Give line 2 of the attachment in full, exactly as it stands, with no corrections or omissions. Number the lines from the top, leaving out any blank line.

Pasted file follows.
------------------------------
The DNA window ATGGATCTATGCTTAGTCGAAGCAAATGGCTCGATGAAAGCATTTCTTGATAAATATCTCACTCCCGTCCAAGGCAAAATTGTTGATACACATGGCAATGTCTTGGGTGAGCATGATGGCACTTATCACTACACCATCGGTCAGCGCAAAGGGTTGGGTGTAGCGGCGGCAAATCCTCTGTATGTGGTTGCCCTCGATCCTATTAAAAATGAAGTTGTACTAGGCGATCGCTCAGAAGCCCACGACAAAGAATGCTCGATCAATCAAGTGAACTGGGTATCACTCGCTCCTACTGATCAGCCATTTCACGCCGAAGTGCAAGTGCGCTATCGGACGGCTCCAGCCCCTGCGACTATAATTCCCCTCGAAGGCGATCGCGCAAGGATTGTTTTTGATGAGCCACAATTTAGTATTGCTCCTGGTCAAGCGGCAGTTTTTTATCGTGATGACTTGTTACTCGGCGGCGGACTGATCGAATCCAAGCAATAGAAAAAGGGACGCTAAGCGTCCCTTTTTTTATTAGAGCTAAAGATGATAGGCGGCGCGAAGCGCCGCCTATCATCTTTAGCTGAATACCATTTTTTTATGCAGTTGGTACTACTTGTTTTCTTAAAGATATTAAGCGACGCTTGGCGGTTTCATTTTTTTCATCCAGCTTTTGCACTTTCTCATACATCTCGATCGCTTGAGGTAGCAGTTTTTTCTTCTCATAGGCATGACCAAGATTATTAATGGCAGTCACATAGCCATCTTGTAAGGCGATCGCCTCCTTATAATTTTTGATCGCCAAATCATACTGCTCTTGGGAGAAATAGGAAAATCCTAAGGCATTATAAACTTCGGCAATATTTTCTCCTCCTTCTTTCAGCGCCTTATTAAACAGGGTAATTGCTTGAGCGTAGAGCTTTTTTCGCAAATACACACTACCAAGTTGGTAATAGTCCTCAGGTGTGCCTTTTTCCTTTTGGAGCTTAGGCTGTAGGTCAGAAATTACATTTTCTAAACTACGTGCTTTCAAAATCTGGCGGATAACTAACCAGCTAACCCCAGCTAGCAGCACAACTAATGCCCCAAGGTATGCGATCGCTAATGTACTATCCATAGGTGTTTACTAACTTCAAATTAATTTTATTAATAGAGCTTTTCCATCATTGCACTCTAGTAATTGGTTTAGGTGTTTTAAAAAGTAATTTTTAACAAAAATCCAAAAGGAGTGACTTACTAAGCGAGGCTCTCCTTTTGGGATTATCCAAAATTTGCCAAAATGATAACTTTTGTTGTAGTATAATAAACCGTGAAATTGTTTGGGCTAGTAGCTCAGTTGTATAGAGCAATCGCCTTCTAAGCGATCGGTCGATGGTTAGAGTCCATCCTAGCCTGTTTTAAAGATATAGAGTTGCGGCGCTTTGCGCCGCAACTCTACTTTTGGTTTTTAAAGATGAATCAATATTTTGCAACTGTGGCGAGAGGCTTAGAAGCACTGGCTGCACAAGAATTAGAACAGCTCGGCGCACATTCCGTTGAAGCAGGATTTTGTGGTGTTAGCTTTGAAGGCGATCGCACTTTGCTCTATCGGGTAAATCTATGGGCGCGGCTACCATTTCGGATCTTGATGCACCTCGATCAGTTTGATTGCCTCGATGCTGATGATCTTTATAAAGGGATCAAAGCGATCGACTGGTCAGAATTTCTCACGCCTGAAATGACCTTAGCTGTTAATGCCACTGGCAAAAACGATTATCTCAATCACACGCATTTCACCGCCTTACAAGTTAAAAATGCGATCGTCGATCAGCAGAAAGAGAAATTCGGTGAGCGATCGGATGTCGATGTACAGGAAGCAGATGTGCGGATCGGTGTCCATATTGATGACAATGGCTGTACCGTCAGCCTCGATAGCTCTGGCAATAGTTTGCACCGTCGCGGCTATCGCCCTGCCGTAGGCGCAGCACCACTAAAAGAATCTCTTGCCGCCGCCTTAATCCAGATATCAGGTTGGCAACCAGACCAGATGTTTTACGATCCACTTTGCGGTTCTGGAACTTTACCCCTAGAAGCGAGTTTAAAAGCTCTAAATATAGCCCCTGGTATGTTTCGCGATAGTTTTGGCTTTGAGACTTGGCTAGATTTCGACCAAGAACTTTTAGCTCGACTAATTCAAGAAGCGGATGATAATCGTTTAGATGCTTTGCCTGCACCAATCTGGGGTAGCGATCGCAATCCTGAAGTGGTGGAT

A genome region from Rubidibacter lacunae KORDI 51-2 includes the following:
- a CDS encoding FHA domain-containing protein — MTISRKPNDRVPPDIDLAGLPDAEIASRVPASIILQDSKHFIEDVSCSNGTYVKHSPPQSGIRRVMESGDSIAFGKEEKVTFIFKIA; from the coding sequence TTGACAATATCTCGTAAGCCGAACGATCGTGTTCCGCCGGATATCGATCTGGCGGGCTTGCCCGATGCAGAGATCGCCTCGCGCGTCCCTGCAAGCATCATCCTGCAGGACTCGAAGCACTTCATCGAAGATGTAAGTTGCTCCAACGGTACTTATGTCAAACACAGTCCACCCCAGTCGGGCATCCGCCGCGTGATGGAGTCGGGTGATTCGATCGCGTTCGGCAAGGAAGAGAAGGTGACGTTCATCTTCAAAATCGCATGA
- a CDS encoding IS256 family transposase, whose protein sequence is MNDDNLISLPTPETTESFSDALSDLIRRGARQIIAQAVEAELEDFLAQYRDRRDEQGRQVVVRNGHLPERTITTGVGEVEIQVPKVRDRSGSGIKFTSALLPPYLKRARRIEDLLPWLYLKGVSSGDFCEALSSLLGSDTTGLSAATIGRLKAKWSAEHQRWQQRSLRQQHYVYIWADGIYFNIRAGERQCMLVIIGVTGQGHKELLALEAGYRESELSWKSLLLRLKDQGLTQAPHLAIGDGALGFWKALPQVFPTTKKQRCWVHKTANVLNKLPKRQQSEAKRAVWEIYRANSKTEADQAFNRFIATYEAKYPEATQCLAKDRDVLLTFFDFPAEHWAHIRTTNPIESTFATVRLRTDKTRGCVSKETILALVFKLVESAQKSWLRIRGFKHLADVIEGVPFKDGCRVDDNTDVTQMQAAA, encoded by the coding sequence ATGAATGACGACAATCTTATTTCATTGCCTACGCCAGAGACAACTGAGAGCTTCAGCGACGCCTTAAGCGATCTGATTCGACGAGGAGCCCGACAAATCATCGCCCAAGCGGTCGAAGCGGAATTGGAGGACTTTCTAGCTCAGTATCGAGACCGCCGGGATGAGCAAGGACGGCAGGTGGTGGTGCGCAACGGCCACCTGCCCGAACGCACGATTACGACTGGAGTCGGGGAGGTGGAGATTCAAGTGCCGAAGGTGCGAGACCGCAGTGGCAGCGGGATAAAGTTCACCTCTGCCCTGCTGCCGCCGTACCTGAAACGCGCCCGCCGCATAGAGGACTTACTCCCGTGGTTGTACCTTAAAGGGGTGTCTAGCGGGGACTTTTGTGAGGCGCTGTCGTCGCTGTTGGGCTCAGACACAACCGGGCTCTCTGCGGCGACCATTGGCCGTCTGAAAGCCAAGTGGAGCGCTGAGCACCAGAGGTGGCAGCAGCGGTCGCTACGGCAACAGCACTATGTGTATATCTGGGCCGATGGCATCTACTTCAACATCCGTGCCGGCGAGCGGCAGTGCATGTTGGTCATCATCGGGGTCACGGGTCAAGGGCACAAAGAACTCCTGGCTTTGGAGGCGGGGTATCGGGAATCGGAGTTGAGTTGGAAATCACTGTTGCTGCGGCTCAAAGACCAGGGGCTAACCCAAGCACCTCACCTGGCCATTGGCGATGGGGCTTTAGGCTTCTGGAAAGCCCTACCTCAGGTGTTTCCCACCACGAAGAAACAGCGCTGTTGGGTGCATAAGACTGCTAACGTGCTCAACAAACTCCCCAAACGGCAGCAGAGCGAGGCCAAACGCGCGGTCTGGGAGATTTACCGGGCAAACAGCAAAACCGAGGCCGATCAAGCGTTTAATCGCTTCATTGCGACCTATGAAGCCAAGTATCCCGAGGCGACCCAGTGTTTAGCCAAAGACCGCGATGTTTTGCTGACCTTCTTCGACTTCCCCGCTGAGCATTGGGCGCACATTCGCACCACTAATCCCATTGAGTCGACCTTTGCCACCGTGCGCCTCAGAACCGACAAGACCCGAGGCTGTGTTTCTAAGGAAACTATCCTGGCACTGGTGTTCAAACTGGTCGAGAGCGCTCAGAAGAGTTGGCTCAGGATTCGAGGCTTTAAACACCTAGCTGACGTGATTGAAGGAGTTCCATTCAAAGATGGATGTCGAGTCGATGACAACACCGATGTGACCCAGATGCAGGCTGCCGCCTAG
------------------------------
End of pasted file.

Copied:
A genome region from Rubidibacter lacunae KORDI 51-2 includes the following: